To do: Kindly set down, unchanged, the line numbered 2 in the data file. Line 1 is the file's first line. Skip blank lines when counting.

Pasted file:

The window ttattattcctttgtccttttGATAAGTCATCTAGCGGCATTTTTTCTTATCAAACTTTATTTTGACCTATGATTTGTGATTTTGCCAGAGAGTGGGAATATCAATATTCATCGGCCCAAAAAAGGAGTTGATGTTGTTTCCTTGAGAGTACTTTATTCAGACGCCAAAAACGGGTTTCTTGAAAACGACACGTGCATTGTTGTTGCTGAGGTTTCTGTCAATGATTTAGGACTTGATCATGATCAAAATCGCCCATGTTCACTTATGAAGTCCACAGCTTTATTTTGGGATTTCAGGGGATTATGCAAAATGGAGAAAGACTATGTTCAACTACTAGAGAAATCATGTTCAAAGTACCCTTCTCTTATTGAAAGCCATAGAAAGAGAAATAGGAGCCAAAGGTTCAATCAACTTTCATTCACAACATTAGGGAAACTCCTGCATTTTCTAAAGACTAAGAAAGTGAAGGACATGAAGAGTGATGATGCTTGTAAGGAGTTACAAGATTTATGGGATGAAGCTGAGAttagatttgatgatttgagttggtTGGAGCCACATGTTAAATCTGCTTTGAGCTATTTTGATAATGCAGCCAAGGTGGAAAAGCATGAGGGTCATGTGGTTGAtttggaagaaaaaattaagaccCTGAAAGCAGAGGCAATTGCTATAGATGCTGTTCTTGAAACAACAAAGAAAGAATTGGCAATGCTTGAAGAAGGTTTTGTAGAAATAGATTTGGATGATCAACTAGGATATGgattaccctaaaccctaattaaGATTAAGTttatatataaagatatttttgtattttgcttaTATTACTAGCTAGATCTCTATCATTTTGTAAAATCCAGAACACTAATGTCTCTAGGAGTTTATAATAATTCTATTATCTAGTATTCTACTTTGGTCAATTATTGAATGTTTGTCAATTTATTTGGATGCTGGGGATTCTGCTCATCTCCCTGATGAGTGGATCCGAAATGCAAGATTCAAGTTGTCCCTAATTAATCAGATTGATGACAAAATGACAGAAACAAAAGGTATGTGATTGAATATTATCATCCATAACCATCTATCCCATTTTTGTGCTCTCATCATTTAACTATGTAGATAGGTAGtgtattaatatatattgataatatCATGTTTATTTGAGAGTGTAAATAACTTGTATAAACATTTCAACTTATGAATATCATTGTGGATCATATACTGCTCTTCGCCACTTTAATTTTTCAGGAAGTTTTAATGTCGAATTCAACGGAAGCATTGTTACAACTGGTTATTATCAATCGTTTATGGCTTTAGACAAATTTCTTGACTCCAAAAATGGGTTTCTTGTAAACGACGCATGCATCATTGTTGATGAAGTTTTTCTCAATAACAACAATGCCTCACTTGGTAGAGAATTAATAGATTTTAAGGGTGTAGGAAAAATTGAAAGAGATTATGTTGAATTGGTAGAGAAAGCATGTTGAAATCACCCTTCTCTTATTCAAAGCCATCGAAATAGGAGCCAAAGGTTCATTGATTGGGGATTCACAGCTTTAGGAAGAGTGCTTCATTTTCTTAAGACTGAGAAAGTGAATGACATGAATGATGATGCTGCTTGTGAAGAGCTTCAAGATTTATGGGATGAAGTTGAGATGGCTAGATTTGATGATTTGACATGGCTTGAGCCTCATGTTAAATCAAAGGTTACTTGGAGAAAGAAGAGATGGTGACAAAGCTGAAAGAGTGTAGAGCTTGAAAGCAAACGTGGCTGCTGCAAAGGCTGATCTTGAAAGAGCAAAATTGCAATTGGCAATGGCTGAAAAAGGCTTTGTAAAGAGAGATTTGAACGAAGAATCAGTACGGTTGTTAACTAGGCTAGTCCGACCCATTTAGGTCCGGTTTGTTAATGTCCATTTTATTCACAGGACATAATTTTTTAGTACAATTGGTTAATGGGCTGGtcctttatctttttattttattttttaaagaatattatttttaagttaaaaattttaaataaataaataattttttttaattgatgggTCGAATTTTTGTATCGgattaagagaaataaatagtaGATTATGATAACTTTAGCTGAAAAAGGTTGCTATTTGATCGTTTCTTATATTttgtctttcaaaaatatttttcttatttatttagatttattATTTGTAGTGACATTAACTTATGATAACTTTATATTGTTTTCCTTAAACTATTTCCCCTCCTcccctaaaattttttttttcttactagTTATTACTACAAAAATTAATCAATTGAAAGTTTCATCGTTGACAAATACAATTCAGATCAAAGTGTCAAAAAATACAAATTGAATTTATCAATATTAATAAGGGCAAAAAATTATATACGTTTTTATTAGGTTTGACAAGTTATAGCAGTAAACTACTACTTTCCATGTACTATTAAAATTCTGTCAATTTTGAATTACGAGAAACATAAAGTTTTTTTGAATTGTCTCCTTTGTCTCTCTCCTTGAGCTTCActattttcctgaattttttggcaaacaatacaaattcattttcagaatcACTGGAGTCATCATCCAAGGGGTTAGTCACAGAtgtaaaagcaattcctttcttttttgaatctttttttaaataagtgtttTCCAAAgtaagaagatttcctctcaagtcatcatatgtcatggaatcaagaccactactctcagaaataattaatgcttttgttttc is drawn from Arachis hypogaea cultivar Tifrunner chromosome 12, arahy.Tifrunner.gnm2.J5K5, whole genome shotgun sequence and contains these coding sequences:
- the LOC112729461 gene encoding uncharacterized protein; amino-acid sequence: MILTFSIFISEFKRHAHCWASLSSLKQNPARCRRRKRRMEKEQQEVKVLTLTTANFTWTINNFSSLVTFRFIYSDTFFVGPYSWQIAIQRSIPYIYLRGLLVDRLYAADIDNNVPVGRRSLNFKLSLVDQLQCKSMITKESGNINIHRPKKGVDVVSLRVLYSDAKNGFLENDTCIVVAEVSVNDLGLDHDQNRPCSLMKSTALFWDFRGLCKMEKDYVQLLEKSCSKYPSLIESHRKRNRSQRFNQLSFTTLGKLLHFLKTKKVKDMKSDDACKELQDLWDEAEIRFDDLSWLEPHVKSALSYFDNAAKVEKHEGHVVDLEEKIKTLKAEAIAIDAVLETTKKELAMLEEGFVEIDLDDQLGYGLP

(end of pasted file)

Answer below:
- the LOC112729461 gene encoding uncharacterized protein; amino-acid sequence: MILTFSIFISEFKRHAHCWASLSSLKQNPARCRRRKRRMEKEQQEVKVLTLTTANFTWTINNFSSLVTFRFIYSDTFFVGPYSWQIAIQRSIPYIYLRGLLVDRLYAADIDNNVPVGRRSLNFKLSLVDQLQCKSMITKESGNINIHRPKKGVDVVSLRVLYSDAKNGFLENDTCIVVAEVSVNDLGLDHDQNRPCSLMKSTALFWDFRGLCKMEKDYVQLLEKSCSKYPSLIESHRKRNRSQRFNQLSFTTLGKLLHFLKTKKVKDMKSDDACKELQDLWDEAEIRFDDLSWLEPHVKSALSYFDNAAKVEKHEGHVVDLEEKIKTLKAEAIAIDAVLETTKKELAMLEEGFVEIDLDDQLGYGLP